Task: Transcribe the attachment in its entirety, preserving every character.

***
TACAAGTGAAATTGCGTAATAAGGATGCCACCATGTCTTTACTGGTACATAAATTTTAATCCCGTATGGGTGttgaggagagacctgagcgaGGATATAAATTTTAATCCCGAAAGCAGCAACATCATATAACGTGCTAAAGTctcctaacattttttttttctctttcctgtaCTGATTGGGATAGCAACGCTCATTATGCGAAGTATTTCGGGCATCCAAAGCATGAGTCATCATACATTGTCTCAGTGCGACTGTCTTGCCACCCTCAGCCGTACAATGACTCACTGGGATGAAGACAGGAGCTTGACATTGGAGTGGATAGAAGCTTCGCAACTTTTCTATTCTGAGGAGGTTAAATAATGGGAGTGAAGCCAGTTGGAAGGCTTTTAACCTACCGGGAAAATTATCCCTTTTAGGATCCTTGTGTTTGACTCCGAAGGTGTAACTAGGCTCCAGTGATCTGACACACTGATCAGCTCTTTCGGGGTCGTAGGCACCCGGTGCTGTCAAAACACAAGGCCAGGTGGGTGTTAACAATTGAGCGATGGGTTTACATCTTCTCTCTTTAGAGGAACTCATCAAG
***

TACAAGTGAAATTGCGTAATAAGGATGCCACCATGTCTTTACTGGTACATAAATTTTAATCCCGTATGGGTGttgaggagagacctgagcgaGGATATAAATTTTAATCCCGAAAGCAGCAACATCATATAACGTGCTAAAGTctcctaacattttttttttctctttcctgtaCTGATTGGGATAGCAACGCTCATTATGCGAAGTATTTCGGGCATCCAAAGCATGAGTCATCATACATTGTCTCAGTGCGACTGTCTTGCCACCCTCAGCCGTACAATGACTCACTGGGATGAAGACAGGAGCTTGACATTGGAGTGGATAGAAGCTTCGCAACTTTTCTATTCTGAGGAGGTTAAATAATGGGAGTGAAGCCAGTTGGAAGGCTTTTAACCTACCGGGAAAATTATCCCTTTTAGGATCCTTGTGTTTGACTCCGAAGGTGTAACTAGGCTCCAGTGATCTGACACACTGATCAGCTCTTTCGGGGTCGTAGGCACCCGGTGCTGTCAAAACACAAGGCCAGGTGGGTGTTAACAATTGAGCGATGGGTTTACATCTTCTCTCTTTAGAGGAACTCATCAAG